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The new USA PATRIOT Act has brought into being an unprecedented merger between the functions of intelligence agencies and law enforcement. What this means might be clearer if we used the more straightforward term for intelligence--that is, spying.
With the air and ground war in Afghanistan apparently bogged down, the Pentagon is trying to alter the balance of forces on the propaganda front.
If September 11 was this generation's Pearl Harbor, the Bush Administration's war on terrorism is still in early 1942, when the news from the front was bad, and the home front was panicky and confused. Now the instant-gratification warriors of the press are rushing in to turn things around. Columnists William Kristol and Charles Krauthammer grumble that the Administration is operating under too many constraints. Impatience with the air campaign has sparked calls by the Sunday morning punditocracy to send in substantial ground troops beyond the small contingent already there. Senator John McCain calls for B-52 carpet-bombing. Polls show a rising number of Americans doubt the war on terrorism will succeed.
Our concern is less about fine points of military strategy than about the possibility that the human and political costs of the war might outweigh any gains in national security and undermine America's moral credibility in the fight against the perpetrators of September 11. The bombing campaign may or may not be militarily effective--who knows, since our only information comes from the Pentagon and Al Jazeera--but civilian casualties are eroding support among coalition allies. TV pictures of devastated neighborhoods and wounded civilians fuel anger against America throughout the Arab and Muslim world and provide rallying cries for extremists, who could destabilize fragile governments in Pakistan, Indonesia and elsewhere. Sketchy reports from inside Afghanistan suggest that the bombing is turning people's loyalty back to the Taliban--making more difficult any covert operations aimed at capturing the "Evil One." It has sent waves of humanity to huddle on Pakistan's closed borders. As winter sets in, as many as 5 million face dire food shortages.
At home, Congress passes a counterterrorism bill "without deliberation and debate," according to Senator Russ Feingold, the lone senator who cast a historic vote against the ill-named PATRIOT Act. The act grants the Feds sweeping powers that break down the firewall between intelligence-gathering and criminal justice. Nothing in the bill would have prevented the disaster of September 11. And yet Bush and House GOP leaders still balk at passing the one measure that could have: federalizing airport security. Meanwhile, the Justice Department continues to resist legitimate requests for information about the 1,107 people it has detained in connection with the September 11 attacks. Civil liberties organizations and others, including this magazine, have filed a Freedom of Information Act request for information about those detained, warning that the government's "official silence prevents any democratic oversight of [its] response to the attacks." The government should comply.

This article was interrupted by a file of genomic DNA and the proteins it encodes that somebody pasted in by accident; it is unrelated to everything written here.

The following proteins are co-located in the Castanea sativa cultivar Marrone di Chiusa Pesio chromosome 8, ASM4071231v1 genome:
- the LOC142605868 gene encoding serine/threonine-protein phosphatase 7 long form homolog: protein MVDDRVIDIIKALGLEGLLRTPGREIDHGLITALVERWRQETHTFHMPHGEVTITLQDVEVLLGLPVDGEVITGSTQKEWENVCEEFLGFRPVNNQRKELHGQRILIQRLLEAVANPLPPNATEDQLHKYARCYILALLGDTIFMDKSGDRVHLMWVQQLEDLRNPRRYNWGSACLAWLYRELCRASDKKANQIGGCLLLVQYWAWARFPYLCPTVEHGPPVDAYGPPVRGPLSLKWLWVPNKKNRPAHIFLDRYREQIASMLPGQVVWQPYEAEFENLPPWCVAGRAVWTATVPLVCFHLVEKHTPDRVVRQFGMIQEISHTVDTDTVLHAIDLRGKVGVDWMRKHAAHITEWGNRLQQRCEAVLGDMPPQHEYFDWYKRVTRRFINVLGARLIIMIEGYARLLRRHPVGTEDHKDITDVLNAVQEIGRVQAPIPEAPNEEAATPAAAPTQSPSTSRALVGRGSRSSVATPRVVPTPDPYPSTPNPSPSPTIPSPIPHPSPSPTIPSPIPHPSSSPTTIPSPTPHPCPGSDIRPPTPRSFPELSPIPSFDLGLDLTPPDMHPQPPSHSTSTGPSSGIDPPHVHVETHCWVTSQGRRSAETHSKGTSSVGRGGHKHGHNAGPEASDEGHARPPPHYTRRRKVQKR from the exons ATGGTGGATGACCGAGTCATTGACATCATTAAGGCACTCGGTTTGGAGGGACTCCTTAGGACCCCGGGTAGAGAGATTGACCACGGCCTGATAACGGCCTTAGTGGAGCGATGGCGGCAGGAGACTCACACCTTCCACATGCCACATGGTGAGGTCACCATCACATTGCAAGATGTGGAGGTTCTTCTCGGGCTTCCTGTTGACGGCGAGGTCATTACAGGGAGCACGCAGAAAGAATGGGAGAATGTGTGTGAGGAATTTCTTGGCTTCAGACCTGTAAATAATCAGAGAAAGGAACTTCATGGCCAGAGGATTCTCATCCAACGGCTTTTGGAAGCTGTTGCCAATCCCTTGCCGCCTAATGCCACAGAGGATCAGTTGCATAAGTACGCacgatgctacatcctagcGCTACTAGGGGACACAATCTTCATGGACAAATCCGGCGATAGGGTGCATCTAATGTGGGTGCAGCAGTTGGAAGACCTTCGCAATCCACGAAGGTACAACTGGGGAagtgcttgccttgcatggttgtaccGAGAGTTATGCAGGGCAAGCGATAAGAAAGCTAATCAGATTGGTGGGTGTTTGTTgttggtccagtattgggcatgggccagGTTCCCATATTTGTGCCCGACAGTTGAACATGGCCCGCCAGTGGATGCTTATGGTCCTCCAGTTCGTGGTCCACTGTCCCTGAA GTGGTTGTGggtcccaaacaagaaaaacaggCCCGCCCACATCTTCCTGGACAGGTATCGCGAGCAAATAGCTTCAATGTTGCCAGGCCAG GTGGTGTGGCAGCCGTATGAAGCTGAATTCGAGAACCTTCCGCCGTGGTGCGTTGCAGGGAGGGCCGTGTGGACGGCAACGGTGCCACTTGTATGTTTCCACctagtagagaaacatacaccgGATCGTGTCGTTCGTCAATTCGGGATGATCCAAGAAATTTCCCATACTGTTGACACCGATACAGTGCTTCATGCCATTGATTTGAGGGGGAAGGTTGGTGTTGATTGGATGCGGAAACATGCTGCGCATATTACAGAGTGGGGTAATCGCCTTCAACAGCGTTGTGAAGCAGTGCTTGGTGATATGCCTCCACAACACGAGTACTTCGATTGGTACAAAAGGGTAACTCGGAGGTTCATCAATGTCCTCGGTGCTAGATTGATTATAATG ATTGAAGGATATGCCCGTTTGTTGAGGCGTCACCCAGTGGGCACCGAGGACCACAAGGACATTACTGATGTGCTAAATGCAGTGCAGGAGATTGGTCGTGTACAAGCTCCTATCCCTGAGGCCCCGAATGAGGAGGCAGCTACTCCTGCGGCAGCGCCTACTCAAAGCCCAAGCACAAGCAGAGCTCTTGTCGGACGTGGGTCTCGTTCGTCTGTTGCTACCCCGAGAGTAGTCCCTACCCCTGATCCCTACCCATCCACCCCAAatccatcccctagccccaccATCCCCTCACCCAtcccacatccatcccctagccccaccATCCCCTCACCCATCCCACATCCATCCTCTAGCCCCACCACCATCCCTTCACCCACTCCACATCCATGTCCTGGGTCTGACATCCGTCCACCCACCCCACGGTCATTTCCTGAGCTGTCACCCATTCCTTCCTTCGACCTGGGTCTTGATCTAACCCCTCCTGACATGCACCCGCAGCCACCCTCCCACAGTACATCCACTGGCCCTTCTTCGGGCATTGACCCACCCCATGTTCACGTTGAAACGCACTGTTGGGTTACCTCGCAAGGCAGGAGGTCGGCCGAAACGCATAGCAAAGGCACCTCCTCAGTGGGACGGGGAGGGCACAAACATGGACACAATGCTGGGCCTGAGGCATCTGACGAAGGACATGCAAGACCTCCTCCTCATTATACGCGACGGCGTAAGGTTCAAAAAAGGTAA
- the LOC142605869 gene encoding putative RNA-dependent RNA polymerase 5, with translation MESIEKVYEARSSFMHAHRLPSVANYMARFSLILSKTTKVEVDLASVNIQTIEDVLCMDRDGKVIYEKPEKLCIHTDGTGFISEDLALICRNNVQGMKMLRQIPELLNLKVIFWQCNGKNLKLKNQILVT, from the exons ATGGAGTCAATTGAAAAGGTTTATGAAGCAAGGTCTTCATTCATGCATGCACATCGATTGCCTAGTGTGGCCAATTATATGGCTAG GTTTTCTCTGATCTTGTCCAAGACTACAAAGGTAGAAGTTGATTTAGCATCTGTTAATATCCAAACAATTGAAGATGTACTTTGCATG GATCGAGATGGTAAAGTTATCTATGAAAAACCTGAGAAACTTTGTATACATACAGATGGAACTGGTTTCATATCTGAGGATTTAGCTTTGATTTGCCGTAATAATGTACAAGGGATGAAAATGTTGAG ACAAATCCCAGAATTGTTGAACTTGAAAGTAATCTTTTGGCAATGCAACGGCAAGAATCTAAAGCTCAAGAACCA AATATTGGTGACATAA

Ultimately, the antiterrorism campaign could have disastrous consequences if America alienates its allies abroad and its people at home. The United States must reassure--by words and deeds--the majority of Muslims who oppose the terrorist attacks that the purpose of US military action is not to punish Afghans for the actions of Osama bin Laden. To this end, it should work more closely with the United Nations by curtailing military actions that hamper relief activities and by supporting UN efforts to build a coalition government that represents all parties in Afghanistan.
Polls show that an overwhelming majority of Americans favor a multilateral effort against terrorists, including working through the UN. Add to this stepped-up international policing efforts that must be the backbone of any global antiterrorism campaign and financial countermeasures that target identifiable terrorist groups. As Jonathan Schell writes on page 8, "In a war on terrorism--as distinct from a war on a state--it is politics, not military force, that will probably decide the outcome."